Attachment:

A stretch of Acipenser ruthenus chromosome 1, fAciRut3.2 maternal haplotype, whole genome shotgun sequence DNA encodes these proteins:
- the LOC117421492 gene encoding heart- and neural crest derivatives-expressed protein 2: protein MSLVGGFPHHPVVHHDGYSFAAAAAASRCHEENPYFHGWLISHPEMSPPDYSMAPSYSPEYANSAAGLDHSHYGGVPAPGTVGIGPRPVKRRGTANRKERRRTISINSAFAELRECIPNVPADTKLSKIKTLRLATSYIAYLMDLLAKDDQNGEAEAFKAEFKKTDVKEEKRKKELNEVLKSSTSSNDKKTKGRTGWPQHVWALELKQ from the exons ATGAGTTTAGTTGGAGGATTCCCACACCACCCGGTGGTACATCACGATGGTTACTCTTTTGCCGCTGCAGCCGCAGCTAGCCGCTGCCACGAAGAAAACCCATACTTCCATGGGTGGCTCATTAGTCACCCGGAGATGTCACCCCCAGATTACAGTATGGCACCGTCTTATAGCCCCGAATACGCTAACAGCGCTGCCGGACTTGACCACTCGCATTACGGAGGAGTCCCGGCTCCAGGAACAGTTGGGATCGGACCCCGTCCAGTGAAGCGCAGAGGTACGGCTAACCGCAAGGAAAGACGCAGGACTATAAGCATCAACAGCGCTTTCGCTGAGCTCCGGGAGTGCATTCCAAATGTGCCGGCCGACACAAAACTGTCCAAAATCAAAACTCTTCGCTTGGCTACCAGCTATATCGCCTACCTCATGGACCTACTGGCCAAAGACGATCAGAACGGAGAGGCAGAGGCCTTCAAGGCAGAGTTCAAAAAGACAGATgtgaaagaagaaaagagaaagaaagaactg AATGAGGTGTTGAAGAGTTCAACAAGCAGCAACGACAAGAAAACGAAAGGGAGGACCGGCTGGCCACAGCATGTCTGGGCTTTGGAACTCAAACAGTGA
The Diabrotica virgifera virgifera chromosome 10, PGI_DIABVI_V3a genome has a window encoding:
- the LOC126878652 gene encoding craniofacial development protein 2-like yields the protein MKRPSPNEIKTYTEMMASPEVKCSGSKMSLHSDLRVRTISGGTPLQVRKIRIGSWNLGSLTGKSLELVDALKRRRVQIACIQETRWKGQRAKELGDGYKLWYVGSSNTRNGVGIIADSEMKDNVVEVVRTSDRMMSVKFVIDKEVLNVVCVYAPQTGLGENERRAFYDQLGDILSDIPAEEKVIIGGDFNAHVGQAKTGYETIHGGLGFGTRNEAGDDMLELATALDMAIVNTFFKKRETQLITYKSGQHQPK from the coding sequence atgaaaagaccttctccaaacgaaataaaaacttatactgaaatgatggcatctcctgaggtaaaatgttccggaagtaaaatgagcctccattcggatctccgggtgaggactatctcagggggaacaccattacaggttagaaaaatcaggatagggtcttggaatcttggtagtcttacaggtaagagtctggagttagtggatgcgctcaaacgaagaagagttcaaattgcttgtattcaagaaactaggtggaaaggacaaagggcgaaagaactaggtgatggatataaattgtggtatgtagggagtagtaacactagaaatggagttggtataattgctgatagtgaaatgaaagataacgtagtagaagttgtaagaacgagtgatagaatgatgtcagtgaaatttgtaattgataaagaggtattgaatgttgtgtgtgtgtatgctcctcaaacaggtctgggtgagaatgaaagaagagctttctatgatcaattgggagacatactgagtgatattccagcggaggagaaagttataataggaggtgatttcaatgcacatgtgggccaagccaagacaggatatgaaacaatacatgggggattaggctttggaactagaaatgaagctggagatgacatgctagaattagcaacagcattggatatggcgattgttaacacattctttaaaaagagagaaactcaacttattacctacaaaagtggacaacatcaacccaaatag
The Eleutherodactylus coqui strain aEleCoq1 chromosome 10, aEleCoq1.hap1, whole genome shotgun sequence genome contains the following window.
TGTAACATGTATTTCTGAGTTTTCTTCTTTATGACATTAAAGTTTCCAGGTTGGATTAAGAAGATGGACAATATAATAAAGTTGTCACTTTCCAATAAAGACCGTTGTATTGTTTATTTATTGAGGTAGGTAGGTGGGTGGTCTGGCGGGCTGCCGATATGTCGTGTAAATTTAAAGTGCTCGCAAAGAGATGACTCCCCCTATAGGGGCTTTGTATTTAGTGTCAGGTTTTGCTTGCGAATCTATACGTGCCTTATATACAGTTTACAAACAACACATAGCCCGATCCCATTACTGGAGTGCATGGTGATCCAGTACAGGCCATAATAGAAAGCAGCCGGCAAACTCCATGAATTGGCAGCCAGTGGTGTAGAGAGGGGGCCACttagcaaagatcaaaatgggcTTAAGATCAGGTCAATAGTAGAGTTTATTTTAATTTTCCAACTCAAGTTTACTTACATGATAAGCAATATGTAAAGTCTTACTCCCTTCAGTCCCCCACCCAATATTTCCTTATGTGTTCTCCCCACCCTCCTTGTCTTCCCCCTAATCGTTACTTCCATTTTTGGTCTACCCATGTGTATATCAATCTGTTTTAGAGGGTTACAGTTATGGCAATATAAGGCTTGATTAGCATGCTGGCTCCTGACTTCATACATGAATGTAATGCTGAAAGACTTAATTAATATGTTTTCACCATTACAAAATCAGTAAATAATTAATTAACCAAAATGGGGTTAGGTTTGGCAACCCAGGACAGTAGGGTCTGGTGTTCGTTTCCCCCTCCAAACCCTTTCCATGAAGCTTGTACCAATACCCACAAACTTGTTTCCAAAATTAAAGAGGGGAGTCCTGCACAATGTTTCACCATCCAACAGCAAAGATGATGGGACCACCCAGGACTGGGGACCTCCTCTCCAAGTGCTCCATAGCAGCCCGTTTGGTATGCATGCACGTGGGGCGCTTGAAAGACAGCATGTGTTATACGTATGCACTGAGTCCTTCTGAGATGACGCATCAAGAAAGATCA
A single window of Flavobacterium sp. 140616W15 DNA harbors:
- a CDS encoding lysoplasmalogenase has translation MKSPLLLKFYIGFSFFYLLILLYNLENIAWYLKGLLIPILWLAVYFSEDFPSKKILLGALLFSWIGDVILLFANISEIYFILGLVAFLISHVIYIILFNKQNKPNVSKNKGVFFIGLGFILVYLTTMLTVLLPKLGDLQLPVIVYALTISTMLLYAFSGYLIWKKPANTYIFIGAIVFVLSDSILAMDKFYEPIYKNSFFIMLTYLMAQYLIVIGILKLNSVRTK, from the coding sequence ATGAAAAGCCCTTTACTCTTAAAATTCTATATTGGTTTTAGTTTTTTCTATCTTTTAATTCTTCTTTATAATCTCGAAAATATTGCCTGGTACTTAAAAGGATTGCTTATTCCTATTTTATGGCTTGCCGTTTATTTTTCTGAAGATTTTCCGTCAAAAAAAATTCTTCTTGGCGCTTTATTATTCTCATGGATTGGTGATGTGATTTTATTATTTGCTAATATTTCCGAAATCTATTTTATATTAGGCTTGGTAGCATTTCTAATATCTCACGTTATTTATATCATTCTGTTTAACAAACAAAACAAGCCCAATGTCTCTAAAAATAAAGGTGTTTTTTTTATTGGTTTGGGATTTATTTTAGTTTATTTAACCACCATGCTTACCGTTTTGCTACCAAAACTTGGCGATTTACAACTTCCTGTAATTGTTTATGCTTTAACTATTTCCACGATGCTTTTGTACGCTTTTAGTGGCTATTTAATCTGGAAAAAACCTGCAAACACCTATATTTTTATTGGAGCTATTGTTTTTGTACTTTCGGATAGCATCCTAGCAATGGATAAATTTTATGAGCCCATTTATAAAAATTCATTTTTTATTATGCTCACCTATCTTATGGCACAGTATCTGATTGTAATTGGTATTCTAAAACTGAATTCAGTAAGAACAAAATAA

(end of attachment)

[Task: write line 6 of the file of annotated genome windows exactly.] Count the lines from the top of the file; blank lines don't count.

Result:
TGTAACATGTATTTCTGAGTTTTCTTCTTTATGACATTAAAGTTTCCAGGTTGGATTAAGAAGATGGACAATATAATAAAGTTGTCACTTTCCAATAAAGACCGTTGTATTGTTTATTTATTGAGGTAGGTAGGTGGGTGGTCTGGCGGGCTGCCGATATGTCGTGTAAATTTAAAGTGCTCGCAAAGAGATGACTCCCCCTATAGGGGCTTTGTATTTAGTGTCAGGTTTTGCTTGCGAATCTATACGTGCCTTATATACAGTTTACAAACAACACATAGCCCGATCCCATTACTGGAGTGCATGGTGATCCAGTACAGGCCATAATAGAAAGCAGCCGGCAAACTCCATGAATTGGCAGCCAGTGGTGTAGAGAGGGGGCCACttagcaaagatcaaaatgggcTTAAGATCAGGTCAATAGTAGAGTTTATTTTAATTTTCCAACTCAAGTTTACTTACATGATAAGCAATATGTAAAGTCTTACTCCCTTCAGTCCCCCACCCAATATTTCCTTATGTGTTCTCCCCACCCTCCTTGTCTTCCCCCTAATCGTTACTTCCATTTTTGGTCTACCCATGTGTATATCAATCTGTTTTAGAGGGTTACAGTTATGGCAATATAAGGCTTGATTAGCATGCTGGCTCCTGACTTCATACATGAATGTAATGCTGAAAGACTTAATTAATATGTTTTCACCATTACAAAATCAGTAAATAATTAATTAACCAAAATGGGGTTAGGTTTGGCAACCCAGGACAGTAGGGTCTGGTGTTCGTTTCCCCCTCCAAACCCTTTCCATGAAGCTTGTACCAATACCCACAAACTTGTTTCCAAAATTAAAGAGGGGAGTCCTGCACAATGTTTCACCATCCAACAGCAAAGATGATGGGACCACCCAGGACTGGGGACCTCCTCTCCAAGTGCTCCATAGCAGCCCGTTTGGTATGCATGCACGTGGGGCGCTTGAAAGACAGCATGTGTTATACGTATGCACTGAGTCCTTCTGAGATGACGCATCAAGAAAGATCA